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The Garhbari of Bansberia with its unique Hansheswari Temple – GetBengal story

6 June, 2024 17:19:21
The Garhbari of Bansberia with its unique Hansheswari Temple – GetBengal story

Is it a Russian palace or a Hindu temple? Experts have differing views regarding the Hansheswari Temple of Bansberia and its architecture, which is rarely seen in any other part of Bengal or India. The Rajbari, which stands next to this temple, is locally known as Garhbari, or moat house. The name is a reference to the deep moat and high embankments that surround the property. Built in the early 19th century, the palace has a high wall and a guardhouse in the front and rear, fitted with watch towers and cannons. Raja Rameshwar, who started building this Rajbari, also built a terracotta temple of Vasudeva, which can still be seen from the roof of the palace. Even though it was built in 1679, it still stands today and is famous for its murals. The nearby Hansheswari temple was built in 1815 in the ratha ratna, or pinnacle style, with six stories and thirteen turrets in the shape of lotus buds.

The palace is home to the descendants of the Deb Roy family. 

The temple has the presiding deity of Hansheswari, a form of Maa Adi parashakti jagatjanani dakshina Kali in Hindu mythology. Rani Hansheswari was the mother of Raja Nrisingha Deb Roy; hence, the deity is worshipped as Maa Hansheswari.


In December 1799, Raja Nrisingha Deb Roy laid the foundation stone for this temple. But after the completion of the second storey in 1802, the founder died, leaving the temple incomplete. The temple complex is home to the Ananta Vasudeva temple. The Hansheswari temple is known for having a very distinctive style of architecture, consisting of 13 minars, or Ratnas, each built as a blooming lotus bud. The inner structure of the building resembles human anatomy. The architecture of the temples is a representation of ‘Tantrik Satchakrabhed.’ The five-story temple represents the five parts of the human body, namely, Bajraksha, Ira, Chitrini, Pingala, and Sushumna.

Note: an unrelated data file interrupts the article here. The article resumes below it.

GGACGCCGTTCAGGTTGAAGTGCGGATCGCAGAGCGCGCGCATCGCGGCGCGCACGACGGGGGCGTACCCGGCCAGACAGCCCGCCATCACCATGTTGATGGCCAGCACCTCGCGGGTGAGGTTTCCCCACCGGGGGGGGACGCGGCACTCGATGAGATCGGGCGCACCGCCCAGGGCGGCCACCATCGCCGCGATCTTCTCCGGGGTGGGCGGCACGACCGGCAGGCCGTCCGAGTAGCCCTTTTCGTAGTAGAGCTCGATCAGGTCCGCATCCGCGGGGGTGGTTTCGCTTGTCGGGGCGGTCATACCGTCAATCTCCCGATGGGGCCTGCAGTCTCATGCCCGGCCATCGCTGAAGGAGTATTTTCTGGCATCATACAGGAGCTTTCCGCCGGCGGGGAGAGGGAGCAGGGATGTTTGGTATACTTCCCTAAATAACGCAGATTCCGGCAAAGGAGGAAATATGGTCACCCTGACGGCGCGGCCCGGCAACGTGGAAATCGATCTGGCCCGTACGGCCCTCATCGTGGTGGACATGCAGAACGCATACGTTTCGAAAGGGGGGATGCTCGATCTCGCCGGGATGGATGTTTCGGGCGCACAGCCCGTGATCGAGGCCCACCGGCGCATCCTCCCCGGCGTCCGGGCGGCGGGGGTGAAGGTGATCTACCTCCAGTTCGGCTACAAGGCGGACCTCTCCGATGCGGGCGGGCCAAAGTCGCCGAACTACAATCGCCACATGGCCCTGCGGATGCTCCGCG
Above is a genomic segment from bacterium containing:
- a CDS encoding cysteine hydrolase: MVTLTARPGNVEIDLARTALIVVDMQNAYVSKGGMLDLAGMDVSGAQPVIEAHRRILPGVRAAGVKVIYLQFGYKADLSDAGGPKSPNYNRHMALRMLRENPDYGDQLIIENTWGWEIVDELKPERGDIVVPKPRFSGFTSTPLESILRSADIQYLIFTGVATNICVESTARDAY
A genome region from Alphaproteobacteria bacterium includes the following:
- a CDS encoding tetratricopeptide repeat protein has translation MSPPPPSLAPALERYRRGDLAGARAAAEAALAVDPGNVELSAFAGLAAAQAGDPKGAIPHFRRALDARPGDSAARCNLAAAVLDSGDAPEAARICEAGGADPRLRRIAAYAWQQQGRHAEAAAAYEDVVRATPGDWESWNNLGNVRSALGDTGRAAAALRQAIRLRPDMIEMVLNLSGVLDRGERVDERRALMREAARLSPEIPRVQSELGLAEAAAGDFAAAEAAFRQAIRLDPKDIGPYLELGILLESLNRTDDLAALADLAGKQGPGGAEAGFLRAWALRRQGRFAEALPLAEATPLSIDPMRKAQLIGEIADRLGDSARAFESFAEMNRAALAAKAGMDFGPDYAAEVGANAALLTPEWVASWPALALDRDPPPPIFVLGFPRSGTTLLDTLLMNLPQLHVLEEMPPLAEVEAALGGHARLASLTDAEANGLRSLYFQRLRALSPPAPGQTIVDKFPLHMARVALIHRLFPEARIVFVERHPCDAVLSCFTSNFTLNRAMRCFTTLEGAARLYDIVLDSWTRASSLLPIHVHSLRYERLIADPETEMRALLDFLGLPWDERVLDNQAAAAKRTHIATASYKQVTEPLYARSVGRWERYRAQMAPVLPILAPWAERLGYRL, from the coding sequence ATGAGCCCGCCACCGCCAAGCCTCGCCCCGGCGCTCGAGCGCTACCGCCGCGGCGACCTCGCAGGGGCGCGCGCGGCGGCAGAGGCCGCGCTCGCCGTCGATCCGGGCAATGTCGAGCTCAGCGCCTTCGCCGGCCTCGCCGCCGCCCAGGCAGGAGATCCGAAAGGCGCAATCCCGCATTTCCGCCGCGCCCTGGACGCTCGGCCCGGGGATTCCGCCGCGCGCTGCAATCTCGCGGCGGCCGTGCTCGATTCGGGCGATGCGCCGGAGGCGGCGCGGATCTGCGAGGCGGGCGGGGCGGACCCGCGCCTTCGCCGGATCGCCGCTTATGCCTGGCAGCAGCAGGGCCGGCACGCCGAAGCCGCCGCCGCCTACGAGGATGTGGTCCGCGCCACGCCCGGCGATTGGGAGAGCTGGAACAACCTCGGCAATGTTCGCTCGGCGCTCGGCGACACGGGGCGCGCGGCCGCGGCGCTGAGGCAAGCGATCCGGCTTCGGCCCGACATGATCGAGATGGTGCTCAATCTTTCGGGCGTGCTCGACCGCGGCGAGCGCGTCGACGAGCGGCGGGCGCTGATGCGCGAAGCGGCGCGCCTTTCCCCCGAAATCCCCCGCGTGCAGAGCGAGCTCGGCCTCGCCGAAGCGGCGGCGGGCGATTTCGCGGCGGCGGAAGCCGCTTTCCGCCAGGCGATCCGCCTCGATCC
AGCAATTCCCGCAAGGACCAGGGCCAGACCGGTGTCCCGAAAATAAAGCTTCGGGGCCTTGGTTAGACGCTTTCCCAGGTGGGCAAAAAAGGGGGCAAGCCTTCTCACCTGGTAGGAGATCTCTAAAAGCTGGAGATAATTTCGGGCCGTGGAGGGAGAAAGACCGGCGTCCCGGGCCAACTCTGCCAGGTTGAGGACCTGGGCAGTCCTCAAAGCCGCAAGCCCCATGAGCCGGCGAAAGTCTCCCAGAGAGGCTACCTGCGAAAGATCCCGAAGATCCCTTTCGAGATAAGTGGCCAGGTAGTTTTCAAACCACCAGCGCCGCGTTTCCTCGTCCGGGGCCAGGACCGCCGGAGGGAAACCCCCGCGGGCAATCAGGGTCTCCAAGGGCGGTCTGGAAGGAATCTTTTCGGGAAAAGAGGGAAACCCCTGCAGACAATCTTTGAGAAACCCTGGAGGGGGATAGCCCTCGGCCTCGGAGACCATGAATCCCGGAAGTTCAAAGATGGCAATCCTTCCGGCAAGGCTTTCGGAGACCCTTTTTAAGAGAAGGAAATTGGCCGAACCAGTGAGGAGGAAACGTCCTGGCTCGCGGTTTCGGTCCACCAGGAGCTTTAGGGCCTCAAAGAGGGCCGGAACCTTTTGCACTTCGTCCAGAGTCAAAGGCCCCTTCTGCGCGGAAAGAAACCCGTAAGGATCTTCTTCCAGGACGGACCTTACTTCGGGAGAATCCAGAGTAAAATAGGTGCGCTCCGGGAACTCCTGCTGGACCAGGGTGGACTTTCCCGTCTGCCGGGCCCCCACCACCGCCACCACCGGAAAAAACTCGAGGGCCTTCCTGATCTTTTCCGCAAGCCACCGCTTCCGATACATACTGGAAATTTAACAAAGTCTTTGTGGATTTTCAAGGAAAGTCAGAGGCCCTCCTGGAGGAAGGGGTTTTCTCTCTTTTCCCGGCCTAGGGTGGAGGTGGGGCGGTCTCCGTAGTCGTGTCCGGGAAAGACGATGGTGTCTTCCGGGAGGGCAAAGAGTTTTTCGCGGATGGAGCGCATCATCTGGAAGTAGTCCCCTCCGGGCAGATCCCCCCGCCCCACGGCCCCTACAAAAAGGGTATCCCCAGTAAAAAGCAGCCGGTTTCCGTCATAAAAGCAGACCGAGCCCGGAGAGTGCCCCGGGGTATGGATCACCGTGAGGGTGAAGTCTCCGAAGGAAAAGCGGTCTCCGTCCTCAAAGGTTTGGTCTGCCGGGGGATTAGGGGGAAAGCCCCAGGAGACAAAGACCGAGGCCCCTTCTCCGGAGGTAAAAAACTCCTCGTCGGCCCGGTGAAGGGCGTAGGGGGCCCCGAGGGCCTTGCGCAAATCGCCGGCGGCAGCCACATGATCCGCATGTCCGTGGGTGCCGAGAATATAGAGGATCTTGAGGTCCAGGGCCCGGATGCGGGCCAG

Between 1810 and 1817, Raja Nrisingha Deb Roy’s widow, Queen Shankari, steered the completion of the temple. Many argue that King Nrisingha Deb was an ardent practitioner of the Tantric cult, which led to the unusual architectural pattern of the Hindu temple. It has thirteen towers levelled at five different tiers, each tapering to a lotus dome. Others say it was his queen Shankari, a lady of liberal outlook, who brought in the blend of Russian architecture during the completion phase. There is a stark similarity between this temple and Moscow’s Pokrovsky Cathedral

The governing deity of the temple is Hansheswari (‘Han’ means Shiva and ‘Saa’ means Shakti), an incarnation of Goddess Kali. Surprisingly, Nrisingha Deb’s mother, a dark-skinned woman of substance, also bore the same name and persona. The idol is painted blue and made of neem wood, a curious decision as metallic casting was prevalent in that era. Even today, regular prayers are offered, and animal sacrifices are performed daily. The idol is placed on a lotus stalk arising from the navel of a supine Shiva. The inner chamber is linked to all 13 domes by thin tunnels that are thought to mimic human nerves. Forming a complex maze, access to the passages is restricted to tourists and pilgrims.

While the Ananta Vasudeva Temple is topped by an octagonal spire, the temple facade is covered with intricately carved terracotta tiles showing stories from the epics and the life of Krishna, as well as scenes from life, including those of royal courts, hunting, boat journeys, etc. As you explore the intricate details of the Hansheswari temple and its unique architectural style, it will leave you in awe.

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